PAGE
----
The locations of these files will obviously differ from machine to machine, so the first step is to determine their whereabouts. In Windows 7 for example, I recommend using Windows Explorer search facility. To locate (say) ‘ VBE6EXT.OLB ‘, click on the ‘Computer’ icon at the left, and in the edit box at the upper right simply enter ‘ VBE6EXT.OLB ‘ and let Explorer do the rest:
Right-click on the file and select ‘Open file location’. If you then click inside the file location edit box, this will give you the location you need, which you can then copy and paste:
In my example, the location of the ‘ VBE6EXT.OLB ‘ is
«C:Program Files (x86)Common Filesmicrosoft sharedVBAVBA6\VBE6EXT.OLB»
Do the same for the MSO.DLL and EXCEL.EXE files and you are then in a position to proceed to the next step.
2. Set up the Microsoft libraries
In order to use Excel functionality from within a C++ program we use the Microsoft Component Object Model (COM). The required import libraries are shown below and need to be included in any C++ application that interfaces with Excel.
Just use the file directories you found on your own computer for each #import , remembering to replace single backslashes (‘’) with double backslashes (‘\’), since the single backslash is classed as a special character:
rename is used to change certain strings in the import library to avoid clashes with other libraries containing functions, variables or classes with the same name. exclude prevents the import of specified items. no_dual_interfaces must also be included for the correct functioning of the Excel application function.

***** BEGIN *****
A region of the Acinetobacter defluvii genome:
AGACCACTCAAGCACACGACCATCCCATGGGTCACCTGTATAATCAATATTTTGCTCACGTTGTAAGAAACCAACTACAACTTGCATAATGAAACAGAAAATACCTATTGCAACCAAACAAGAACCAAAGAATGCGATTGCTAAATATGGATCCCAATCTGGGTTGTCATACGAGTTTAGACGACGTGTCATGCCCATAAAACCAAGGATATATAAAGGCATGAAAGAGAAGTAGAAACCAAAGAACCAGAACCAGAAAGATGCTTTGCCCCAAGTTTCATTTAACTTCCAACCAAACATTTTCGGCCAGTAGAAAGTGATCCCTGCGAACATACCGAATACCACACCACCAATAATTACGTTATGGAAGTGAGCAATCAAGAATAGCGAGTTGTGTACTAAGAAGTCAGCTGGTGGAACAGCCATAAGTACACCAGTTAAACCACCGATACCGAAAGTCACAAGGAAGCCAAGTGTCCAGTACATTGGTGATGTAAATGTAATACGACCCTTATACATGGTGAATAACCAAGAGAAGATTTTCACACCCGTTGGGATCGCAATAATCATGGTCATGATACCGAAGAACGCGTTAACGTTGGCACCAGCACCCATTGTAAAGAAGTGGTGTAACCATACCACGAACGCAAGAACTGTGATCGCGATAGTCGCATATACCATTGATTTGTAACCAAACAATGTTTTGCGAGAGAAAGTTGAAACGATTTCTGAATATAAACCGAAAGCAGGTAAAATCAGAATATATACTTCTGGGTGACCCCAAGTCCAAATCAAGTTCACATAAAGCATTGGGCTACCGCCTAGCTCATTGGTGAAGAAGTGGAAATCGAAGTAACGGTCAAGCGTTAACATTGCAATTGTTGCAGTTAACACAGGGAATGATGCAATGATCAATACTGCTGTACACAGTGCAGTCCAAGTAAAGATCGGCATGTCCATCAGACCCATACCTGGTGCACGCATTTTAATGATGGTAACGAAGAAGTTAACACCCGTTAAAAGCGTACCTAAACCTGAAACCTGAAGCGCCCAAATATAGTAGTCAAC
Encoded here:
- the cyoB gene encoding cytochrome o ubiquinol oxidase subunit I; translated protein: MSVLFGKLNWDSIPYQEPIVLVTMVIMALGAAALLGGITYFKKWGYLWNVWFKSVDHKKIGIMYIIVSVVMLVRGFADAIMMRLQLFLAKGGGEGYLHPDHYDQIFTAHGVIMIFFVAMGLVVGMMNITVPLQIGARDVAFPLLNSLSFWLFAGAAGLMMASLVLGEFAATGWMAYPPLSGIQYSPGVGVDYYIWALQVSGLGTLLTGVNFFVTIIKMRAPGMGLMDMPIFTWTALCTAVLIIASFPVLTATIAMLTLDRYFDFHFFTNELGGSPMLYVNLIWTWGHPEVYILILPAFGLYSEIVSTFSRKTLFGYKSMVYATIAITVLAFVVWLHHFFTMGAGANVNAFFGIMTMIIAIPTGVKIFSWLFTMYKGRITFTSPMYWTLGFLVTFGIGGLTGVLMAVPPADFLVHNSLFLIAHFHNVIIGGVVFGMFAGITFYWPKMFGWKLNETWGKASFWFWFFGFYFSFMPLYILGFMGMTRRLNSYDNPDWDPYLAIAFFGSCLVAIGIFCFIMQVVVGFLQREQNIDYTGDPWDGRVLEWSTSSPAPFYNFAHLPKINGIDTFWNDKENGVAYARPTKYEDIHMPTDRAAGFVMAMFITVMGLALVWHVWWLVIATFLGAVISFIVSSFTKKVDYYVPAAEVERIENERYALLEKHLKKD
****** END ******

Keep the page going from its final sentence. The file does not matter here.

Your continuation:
3. Use the Excel Object Model in your C++ code
The Excel Object Model contains a huge number of functions and objects. We will concentrate on just a few of those required to perform this tasks of reading from and writing to the Excel spreadsheet. Declaring an Excel Application Object pointer is simple enough:
Once created, we can use this pointer to open for reading and writing our Excel Workbook of choice:
Set the Visible parameter depending on whether you would like the Excel spreadsheet to be displayed or not:
This is how we can access the active Excel Worksheet and the cells within it:
To read the values of individual cells, simply use the Excel::RangePtr pointer above, remembering that in Excel cells must start from index = 1:
While writing and modifying individual cells is just as straightforward:
For example, I use the following simple Excel worksheet with a few modified cells:
I then run the example code in order to read the cell values, modify them and save the spreadsheet respectively:
Upon re-opening the spreadsheet “book.xls” notice how the cells have been updated and saved:
Full code listing: Office 2003 Example
Full code listing: Office 2013 Example
The following example was also seen to work on a more recent version of Excel (2013).
One or two differences in where the pre-requisite import files, executables etc were located but that’s about it:
One final thing – please be aware that any existing Excel processes still running in the background must be closed down before running this program, otherwise errors are likely to occur. For example you may be debugging this program and then decide to exit before pXL->Quit() is called: